Saturday 26th July 2014
Back to the good old days – to a time when everything moved at a slower pace, including the first Electric Cars.
A few months ago I went to the Thomas Edison Museum in West Orange NJ as we were looking for a venue for our annual meeting for the New Jersey Electric Auto Association and thought it would be an interesting location. One of the spaces offered to us was Edison’s garage which at that time had two electric cars from Edison’s day on display. The garage was fascinating, with its original car charging station that had electric light bulbs that would light up as the cars were charging. Once all the lightbulbs were lit up, the car was fully charged. We were able to look at the cars and as soon as I saw Mrs. Edison’s Electric Car, I knew that I would like to drive that car. I can just see myself now sat in the car happily pootling down the road to my exercise class, it would certainly be a conversation starter.
Mrs. Edison drove a 1914 Detroit Electric Model 47, made by The Anderson Electric Car Company. I can picture her sat in the car, driving around town looking quite spectacular. The Detroit Electric particularly appealed to women as it was so easy to start, there was no engine to crank to get the car started – That was a good thing as back then petrol cars were very hard to start and not very reliable. Men, even though they liked the electric car, were not so keen to be seen in it as they thought it showed that they were weak. Silly men! But all the better for women like Mrs. Edison, as she would get to drive the car more often.
These early Electric Cars on the road might not have gone very fast, about 20mph, but it has been reported that one did go 211 miles on a charge, that’s pretty good for that time period, not bad for today. It was sold as having a typical range of about 80 miles which is equivalent to many current EV’s today. Which brings up an interesting question – Why has the range not increased much in the last 100 years? The speed, however, was just fine for those days as they were driven mainly within the town or city with not much long distance driving.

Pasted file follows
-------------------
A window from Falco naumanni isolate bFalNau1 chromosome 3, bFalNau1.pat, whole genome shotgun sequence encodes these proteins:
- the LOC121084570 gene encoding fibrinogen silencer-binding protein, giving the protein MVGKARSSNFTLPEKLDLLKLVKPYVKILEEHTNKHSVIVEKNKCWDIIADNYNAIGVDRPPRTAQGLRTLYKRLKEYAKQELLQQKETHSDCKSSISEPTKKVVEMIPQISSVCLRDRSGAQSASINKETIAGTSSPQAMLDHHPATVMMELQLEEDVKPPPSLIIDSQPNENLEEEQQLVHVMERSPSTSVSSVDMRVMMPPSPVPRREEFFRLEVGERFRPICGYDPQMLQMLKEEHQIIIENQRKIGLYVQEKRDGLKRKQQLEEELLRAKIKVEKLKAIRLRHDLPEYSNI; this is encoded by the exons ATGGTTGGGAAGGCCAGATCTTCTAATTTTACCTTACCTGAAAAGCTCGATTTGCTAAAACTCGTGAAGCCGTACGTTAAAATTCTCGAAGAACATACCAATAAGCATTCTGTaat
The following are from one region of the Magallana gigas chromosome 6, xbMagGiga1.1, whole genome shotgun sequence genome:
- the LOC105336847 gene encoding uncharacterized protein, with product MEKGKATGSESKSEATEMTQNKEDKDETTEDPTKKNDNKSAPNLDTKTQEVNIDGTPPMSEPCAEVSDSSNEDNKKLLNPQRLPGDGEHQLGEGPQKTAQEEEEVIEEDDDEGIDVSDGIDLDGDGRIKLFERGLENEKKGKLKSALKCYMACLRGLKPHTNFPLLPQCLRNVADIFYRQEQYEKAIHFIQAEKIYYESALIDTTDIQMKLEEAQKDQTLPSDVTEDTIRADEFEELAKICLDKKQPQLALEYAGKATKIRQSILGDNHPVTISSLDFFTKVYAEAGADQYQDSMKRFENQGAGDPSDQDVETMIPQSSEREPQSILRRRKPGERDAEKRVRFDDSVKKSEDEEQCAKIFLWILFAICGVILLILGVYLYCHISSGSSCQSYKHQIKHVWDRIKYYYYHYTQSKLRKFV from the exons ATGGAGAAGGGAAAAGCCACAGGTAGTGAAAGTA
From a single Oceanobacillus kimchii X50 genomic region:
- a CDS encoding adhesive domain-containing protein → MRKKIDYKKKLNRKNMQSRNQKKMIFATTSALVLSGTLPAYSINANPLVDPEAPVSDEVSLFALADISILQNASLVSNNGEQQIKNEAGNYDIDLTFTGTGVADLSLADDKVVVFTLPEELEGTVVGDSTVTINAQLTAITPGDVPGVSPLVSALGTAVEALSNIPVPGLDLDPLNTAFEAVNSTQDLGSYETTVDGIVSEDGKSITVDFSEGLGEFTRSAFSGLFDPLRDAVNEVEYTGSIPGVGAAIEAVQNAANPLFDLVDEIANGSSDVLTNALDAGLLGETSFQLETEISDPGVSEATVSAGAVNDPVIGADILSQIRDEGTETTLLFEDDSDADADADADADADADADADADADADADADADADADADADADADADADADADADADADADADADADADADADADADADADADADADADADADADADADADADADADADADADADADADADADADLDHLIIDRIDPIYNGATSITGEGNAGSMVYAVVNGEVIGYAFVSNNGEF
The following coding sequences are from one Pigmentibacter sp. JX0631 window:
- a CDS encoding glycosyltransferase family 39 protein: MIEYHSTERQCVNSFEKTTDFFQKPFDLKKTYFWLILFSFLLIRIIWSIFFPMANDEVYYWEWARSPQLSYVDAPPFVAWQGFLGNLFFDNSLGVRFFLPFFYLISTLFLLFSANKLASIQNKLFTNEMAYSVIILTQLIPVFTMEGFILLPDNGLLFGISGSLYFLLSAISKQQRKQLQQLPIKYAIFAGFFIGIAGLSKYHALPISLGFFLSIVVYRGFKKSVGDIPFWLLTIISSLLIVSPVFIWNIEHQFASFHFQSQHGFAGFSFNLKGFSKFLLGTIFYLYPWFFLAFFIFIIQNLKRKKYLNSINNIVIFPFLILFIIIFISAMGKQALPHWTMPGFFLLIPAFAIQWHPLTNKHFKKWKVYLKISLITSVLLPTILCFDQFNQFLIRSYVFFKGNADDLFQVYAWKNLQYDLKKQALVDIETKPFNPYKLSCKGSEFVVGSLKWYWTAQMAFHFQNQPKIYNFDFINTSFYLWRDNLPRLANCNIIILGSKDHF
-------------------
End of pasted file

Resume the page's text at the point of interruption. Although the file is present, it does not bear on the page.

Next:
Over a period of 32 years there were 13,000 Detroit Electric Cars built, I wonder what happened to them all? I was surprised to learn that the Detroit Electric was still available until 1942, although the last one was actually shipped in 1939. During the late 1920’s sales of the car dropped significantly and by the 1930’s they were only being manufactured to special order so only a handful were made. I would like to think that they would have continued producing electric cars but, a few things happened; Petrol prices came down after World War 1, stinky old petrol engines became more refined and, they produced an electric starter for the petrol car, so there was no more difficult cranking of the engine. Unfortunately, all of these things didn’t help electric car sales. ‘Tis a shame I say, a terrible shame!
It took around 60 years for the next full production electric car to find its way back onto the roads. Although, if the Detroit Electric had continued to be made, then they would have changed significantly over the years and, would probably resemble the EV’s that we see on the road today.
There is something to be said for the good old days and I rather like the style of the 1900’s electric cars. I’d love the opportunity to take one of those early electric cars and put in a new battery pack and update the interior. I think it would look brilliant and be so much fun to drive around in, and of course, very different from everything else on the road today.
One similarity I find very interesting is that the Detroit Electric had narrow tyres as does the BMW i3. Could there be a reason for this? Did they know something back in 1911 that we have only just worked out today?
(Of course there is much more history to the Electric Car, I have just touched on one part of that history as it relates to me at this time. I must point out here that the first practical production electric car was built by the English Inventor Thomas Parker in London in 1884.)